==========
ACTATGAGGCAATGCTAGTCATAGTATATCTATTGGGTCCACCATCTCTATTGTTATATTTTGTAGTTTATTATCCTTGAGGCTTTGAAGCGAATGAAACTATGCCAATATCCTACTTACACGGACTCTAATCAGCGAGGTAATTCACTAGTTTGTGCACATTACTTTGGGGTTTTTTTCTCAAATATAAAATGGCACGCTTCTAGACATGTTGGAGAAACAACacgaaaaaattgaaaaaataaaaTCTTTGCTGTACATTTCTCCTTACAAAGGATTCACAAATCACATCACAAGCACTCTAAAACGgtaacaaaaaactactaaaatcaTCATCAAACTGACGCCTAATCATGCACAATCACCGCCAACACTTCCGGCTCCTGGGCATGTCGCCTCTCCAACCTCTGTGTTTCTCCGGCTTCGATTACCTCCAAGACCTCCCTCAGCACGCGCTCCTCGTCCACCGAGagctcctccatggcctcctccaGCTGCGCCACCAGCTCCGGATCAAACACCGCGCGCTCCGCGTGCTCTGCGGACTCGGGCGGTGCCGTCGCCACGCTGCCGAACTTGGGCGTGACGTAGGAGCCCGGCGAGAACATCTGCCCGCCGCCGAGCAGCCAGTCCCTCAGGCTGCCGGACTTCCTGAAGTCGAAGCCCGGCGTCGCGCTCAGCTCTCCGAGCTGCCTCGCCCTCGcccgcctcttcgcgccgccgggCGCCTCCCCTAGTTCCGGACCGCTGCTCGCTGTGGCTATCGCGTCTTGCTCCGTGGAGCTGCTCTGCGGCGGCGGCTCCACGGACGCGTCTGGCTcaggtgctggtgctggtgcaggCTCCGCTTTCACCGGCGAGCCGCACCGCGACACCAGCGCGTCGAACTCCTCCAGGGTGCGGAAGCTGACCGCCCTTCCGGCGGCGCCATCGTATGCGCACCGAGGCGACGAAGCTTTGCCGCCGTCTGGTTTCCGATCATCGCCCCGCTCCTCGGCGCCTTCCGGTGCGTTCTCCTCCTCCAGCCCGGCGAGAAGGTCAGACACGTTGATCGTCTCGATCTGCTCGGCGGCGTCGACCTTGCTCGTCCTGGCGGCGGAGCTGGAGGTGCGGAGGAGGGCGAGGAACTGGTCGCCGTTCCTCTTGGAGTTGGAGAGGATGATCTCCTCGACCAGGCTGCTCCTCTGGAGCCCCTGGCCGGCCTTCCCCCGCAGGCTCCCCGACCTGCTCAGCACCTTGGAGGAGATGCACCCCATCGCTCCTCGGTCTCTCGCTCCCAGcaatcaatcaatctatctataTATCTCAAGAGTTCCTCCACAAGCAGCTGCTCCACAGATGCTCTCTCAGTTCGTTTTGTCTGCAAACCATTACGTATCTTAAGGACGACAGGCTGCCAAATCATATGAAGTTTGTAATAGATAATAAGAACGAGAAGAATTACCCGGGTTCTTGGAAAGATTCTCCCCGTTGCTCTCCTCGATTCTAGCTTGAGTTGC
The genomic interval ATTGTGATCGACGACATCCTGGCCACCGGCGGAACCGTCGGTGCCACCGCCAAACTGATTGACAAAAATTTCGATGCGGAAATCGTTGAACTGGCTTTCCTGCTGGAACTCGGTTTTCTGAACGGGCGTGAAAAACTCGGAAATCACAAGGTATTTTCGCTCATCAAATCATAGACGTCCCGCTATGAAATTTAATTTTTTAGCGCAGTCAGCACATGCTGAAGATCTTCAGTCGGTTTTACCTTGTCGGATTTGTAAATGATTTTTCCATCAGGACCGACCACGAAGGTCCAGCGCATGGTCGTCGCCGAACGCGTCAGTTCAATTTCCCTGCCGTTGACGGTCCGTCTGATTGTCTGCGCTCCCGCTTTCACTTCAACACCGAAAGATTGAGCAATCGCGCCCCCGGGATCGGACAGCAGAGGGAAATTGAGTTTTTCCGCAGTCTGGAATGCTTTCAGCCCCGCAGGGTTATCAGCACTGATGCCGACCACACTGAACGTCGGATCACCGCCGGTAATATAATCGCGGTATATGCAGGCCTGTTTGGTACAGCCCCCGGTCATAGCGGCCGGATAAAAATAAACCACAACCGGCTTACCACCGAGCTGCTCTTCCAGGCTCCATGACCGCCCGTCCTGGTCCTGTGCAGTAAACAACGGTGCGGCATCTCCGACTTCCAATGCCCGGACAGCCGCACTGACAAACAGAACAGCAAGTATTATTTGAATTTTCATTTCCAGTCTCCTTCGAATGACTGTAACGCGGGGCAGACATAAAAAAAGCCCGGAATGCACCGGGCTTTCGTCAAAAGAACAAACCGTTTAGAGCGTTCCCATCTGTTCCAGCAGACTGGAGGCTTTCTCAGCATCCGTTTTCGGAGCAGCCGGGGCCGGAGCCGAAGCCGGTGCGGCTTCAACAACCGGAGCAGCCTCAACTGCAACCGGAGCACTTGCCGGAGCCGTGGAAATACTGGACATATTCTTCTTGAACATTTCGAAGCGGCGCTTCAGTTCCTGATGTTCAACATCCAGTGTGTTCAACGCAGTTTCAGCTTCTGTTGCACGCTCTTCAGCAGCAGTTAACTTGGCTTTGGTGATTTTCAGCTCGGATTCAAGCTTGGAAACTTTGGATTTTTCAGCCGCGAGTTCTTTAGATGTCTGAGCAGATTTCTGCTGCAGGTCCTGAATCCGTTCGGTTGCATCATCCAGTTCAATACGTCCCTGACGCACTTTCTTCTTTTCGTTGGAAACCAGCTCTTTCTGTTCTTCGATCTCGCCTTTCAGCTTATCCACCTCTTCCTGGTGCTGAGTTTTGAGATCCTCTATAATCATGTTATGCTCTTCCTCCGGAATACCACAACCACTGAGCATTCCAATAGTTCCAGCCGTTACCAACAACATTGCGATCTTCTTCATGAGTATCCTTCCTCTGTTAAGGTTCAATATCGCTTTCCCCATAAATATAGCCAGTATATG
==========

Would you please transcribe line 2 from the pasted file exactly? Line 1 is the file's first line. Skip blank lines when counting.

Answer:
The genomic interval ATTGTGATCGACGACATCCTGGCCACCGGCGGAACCGTCGGTGCCACCGCCAAACTGATTGACAAAAATTTCGATGCGGAAATCGTTGAACTGGCTTTCCTGCTGGAACTCGGTTTTCTGAACGGGCGTGAAAAACTCGGAAATCACAAGGTATTTTCGCTCATCAAATCATAGACGTCCCGCTATGAAATTTAATTTTTTAGCGCAGTCAGCACATGCTGAAGATCTTCAGTCGGTTTTACCTTGTCGGATTTGTAAATGATTTTTCCATCAGGACCGACCACGAAGGTCCAGCGCATGGTCGTCGCCGAACGCGTCAGTTCAATTTCCCTGCCGTTGACGGTCCGTCTGATTGTCTGCGCTCCCGCTTTCACTTCAACACCGAAAGATTGAGCAATCGCGCCCCCGGGATCGGACAGCAGAGGGAAATTGAGTTTTTCCGCAGTCTGGAATGCTTTCAGCCCCGCAGGGTTATCAGCACTGATGCCGACCACACTGAACGTCGGATCACCGCCGGTAATATAATCGCGGTATATGCAGGCCTGTTTGGTACAGCCCCCGGTCATAGCGGCCGGATAAAAATAAACCACAACCGGCTTACCACCGAGCTGCTCTTCCAGGCTCCATGACCGCCCGTCCTGGTCCTGTGCAGTAAACAACGGTGCGGCATCTCCGACTTCCAATGCCCGGACAGCCGCACTGACAAACAGAACAGCAAGTATTATTTGAATTTTCATTTCCAGTCTCCTTCGAATGACTGTAACGCGGGGCAGACATAAAAAAAGCCCGGAATGCACCGGGCTTTCGTCAAAAGAACAAACCGTTTAGAGCGTTCCCATCTGTTCCAGCAGACTGGAGGCTTTCTCAGCATCCGTTTTCGGAGCAGCCGGGGCCGGAGCCGAAGCCGGTGCGGCTTCAACAACCGGAGCAGCCTCAACTGCAACCGGAGCACTTGCCGGAGCCGTGGAAATACTGGACATATTCTTCTTGAACATTTCGAAGCGGCGCTTCAGTTCCTGATGTTCAACATCCAGTGTGTTCAACGCAGTTTCAGCTTCTGTTGCACGCTCTTCAGCAGCAGTTAACTTGGCTTTGGTGATTTTCAGCTCGGATTCAAGCTTGGAAACTTTGGATTTTTCAGCCGCGAGTTCTTTAGATGTCTGAGCAGATTTCTGCTGCAGGTCCTGAATCCGTTCGGTTGCATCATCCAGTTCAATACGTCCCTGACGCACTTTCTTCTTTTCGTTGGAAACCAGCTCTTTCTGTTCTTCGATCTCGCCTTTCAGCTTATCCACCTCTTCCTGGTGCTGAGTTTTGAGATCCTCTATAATCATGTTATGCTCTTCCTCCGGAATACCACAACCACTGAGCATTCCAATAGTTCCAGCCGTTACCAACAACATTGCGATCTTCTTCATGAGTATCCTTCCTCTGTTAAGGTTCAATATCGCTTTCCCCATAAATATAGCCAGTATATG